Transformers have become one of the foundational architectures in point cloud analysis tasks due to their excellent global modeling ability. However, the attention mechanism has quadratic complexity and is difficult to extend to long sequence modeling due to limited computational resources and so on. Recently, state space models (SSM), a new family of deep sequence models, have presented great potential for sequence modeling in NLP tasks. In this paper, taking inspiration from the success of SSM in NLP, we propose PointMamba, a framework with global modeling and linear complexity. Specifically, by taking embedded point patches as input, we proposed a reordering strategy to enhance SSM's global modeling ability by providing a more logical geometric scanning order. The reordered point tokens are then sent to a series of Mamba blocks to causally capture the point cloud structure. Experimental results show our proposed PointMamba outperforms the transformer-based counterparts on different point cloud analysis datasets, while significantly saving about 44.3% parameters and 25% FLOPs, demonstrating the potential option for constructing foundational 3D vision models. We hope our PointMamba can provide a new perspective for point cloud analysis. The code is available at https://github.com/LMD0311/PointMamba.
Monocular 3D Object Detection is an essential task for autonomous driving. Meanwhile, accurate 3D object detection from pure images is very challenging due to the loss of depth information. Most existing image-based methods infer objects' location in 3D space based on their 2D sizes on the image plane, which usually ignores the intrinsic position clues from images, leading to unsatisfactory performances. Motivated by the fact that humans could leverage the bottom-up positional clues to locate objects in 3D space from a single image, in this paper, we explore the position modeling from the image feature column and propose a new method named You Only Look Bottum-Up (YOLOBU). Specifically, our YOLOBU leverages Column-based Cross Attention to determine how much a pixel contributes to pixels above it. Next, the Row-based Reverse Cumulative Sum (RRCS) is introduced to build the connections of pixels in the bottom-up direction. Our YOLOBU fully explores the position clues for monocular 3D detection via building the relationship of pixels from the bottom-up way. Extensive experiments on the KITTI dataset demonstrate the effectiveness and superiority of our method.
* Accepted by IEEE Robotics and Automation Letters (RA-L)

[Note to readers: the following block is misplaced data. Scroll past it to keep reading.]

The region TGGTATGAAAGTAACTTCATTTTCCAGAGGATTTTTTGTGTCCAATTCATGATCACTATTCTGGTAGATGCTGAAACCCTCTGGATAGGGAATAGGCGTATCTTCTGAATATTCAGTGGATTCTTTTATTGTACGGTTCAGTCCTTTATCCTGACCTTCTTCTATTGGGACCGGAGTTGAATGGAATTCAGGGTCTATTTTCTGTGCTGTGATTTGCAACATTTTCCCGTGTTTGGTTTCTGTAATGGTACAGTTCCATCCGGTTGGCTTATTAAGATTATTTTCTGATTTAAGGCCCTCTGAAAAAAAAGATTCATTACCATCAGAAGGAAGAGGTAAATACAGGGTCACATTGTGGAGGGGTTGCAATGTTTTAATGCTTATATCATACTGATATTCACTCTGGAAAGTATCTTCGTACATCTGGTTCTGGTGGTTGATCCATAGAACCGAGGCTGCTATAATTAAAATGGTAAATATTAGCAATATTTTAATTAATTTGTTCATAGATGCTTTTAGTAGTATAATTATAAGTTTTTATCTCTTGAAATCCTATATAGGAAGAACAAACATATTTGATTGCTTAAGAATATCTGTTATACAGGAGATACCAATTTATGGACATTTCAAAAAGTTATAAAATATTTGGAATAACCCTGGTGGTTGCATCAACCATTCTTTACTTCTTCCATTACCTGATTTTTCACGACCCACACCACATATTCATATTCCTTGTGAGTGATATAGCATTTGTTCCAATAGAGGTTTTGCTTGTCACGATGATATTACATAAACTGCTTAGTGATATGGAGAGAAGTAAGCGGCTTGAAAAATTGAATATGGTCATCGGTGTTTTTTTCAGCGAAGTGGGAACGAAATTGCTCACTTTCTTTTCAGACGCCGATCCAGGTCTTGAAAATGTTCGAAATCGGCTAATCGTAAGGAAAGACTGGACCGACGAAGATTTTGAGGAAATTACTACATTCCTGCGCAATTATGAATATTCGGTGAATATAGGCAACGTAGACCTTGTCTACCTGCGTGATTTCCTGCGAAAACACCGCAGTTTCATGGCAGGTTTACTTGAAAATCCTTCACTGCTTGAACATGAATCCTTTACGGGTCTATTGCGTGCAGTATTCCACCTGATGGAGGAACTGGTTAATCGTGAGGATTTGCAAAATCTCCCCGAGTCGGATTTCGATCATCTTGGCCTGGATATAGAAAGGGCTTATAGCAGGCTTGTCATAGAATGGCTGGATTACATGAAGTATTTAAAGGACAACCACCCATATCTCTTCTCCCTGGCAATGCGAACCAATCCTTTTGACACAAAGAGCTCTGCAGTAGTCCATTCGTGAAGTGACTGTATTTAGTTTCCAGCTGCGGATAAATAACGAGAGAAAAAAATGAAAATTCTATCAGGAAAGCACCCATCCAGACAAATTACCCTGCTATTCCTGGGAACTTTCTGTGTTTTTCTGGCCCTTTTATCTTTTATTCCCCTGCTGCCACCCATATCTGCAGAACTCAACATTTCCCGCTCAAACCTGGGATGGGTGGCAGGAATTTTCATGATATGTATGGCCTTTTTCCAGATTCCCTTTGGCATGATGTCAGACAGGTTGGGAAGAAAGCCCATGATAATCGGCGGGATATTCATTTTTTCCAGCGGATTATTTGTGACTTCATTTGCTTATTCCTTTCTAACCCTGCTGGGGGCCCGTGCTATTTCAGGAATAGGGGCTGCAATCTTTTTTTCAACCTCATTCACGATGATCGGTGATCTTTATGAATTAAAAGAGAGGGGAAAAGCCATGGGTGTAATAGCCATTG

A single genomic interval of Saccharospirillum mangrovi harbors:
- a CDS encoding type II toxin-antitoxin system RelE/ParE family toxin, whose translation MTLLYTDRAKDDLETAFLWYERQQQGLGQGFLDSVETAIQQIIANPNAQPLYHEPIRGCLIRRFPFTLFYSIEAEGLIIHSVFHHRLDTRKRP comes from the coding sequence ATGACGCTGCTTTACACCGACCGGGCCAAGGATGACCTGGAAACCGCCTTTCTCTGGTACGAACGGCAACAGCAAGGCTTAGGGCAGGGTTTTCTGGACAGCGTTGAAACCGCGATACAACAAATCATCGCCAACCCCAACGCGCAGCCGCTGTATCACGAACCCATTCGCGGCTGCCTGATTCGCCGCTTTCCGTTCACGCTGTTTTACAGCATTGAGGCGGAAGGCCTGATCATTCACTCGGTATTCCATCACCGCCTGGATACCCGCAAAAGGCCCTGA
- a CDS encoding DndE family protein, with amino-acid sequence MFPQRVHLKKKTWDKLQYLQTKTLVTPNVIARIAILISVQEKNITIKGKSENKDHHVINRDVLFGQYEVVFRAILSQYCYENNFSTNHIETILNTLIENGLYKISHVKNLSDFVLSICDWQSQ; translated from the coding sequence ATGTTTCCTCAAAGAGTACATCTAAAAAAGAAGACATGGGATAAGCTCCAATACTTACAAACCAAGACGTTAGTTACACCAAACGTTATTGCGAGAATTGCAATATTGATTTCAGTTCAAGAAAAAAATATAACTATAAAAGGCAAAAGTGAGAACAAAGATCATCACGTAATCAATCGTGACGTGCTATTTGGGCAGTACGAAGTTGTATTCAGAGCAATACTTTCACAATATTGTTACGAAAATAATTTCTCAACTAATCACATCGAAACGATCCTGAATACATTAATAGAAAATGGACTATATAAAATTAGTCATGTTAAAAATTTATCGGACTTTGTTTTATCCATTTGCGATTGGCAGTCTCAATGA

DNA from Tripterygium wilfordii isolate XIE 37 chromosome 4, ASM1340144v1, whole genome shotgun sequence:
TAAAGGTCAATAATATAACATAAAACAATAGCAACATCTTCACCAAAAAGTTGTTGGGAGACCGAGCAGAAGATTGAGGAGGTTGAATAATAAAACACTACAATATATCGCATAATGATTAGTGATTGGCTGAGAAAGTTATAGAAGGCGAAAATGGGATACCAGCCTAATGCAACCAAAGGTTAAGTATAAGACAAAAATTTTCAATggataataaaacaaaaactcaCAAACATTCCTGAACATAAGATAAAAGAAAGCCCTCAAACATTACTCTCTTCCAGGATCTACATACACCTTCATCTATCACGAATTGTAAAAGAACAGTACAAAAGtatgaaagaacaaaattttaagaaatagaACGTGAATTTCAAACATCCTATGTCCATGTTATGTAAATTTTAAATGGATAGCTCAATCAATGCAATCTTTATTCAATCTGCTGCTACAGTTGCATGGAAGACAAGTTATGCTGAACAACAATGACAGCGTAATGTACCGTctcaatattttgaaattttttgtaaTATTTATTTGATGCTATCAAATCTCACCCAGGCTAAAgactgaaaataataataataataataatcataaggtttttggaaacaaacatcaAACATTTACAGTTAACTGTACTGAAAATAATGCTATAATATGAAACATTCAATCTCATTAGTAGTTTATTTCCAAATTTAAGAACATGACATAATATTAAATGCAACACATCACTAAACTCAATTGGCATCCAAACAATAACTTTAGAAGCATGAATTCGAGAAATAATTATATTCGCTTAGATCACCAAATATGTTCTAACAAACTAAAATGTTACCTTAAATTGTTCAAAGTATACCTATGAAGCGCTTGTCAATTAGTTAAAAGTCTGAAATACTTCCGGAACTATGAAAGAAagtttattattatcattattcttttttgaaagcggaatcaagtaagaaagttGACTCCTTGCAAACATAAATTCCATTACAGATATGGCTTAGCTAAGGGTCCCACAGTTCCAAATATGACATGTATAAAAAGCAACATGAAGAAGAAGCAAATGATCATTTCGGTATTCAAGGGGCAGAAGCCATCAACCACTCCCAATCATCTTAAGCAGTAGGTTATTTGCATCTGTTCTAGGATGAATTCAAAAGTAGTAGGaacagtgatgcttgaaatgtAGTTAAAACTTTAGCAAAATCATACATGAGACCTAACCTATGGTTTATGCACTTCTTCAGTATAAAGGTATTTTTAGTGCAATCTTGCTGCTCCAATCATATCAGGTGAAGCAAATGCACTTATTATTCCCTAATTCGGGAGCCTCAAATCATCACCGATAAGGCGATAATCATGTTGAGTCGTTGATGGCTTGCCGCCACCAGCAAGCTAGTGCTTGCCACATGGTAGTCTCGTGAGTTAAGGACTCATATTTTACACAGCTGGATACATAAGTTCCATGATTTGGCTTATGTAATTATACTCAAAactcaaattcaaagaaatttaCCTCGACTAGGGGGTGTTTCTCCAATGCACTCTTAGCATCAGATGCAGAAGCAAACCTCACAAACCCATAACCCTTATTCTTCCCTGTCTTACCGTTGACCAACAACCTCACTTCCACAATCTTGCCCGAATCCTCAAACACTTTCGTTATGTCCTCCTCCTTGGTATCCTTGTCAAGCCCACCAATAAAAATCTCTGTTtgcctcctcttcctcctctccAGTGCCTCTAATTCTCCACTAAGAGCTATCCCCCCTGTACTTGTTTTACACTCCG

Defect detection is a critical research area in artificial intelligence. Recently, synthetic data-based self-supervised learning has shown great potential on this task. Although many sophisticated synthesizing strategies exist, little research has been done to investigate the robustness of models when faced with different strategies. In this paper, we focus on this issue and find that existing methods are highly sensitive to them. To alleviate this issue, we present a Discrepancy Aware Framework (DAF), which demonstrates robust performance consistently with simple and cheap strategies across different anomaly detection benchmarks. We hypothesize that the high sensitivity to synthetic data of existing self-supervised methods arises from their heavy reliance on the visual appearance of synthetic data during decoding. In contrast, our method leverages an appearance-agnostic cue to guide the decoder in identifying defects, thereby alleviating its reliance on synthetic appearance. To this end, inspired by existing knowledge distillation methods, we employ a teacher-student network, which is trained based on synthesized outliers, to compute the discrepancy map as the cue. Extensive experiments on two challenging datasets prove the robustness of our method. Under the simple synthesis strategies, it outperforms existing methods by a large margin. Furthermore, it also achieves the state-of-the-art localization performance. Code is available at: https://github.com/caiyuxuan1120/DAF.
3D object detection is an essential task for achieving autonomous driving. Existing anchor-based detection methods rely on empirical heuristics setting of anchors, which makes the algorithms lack elegance. In recent years, we have witnessed the rise of several generative models, among which diffusion models show great potential for learning the transformation of two distributions. Our proposed Diff3Det migrates the diffusion model to proposal generation for 3D object detection by considering the detection boxes as generative targets. During training, the object boxes diffuse from the ground truth boxes to the Gaussian distribution, and the decoder learns to reverse this noise process. In the inference stage, the model progressively refines a set of random boxes to the prediction results. We provide detailed experiments on the KITTI benchmark and achieve promising performance compared to classical anchor-based 3D detection methods.
With the development of large language models, many remarkable linguistic systems like ChatGPT have thrived and achieved astonishing success on many tasks, showing the incredible power of foundation models. In the spirit of unleashing the capability of foundation models on vision tasks, the Segment Anything Model (SAM), a vision foundation model for image segmentation, has been proposed recently and presents strong zero-shot ability on many downstream 2D tasks. However, whether SAM can be adapted to 3D vision tasks has yet to be explored, especially 3D object detection. With this inspiration, we explore adapting the zero-shot ability of SAM to 3D object detection in this paper. We propose a SAM-powered BEV processing pipeline to detect objects and get promising results on the large-scale Waymo open dataset. As an early attempt, our method takes a step toward 3D object detection with vision foundation models and presents the opportunity to unleash their power on 3D vision tasks. The code is released at https://github.com/DYZhang09/SAM3D.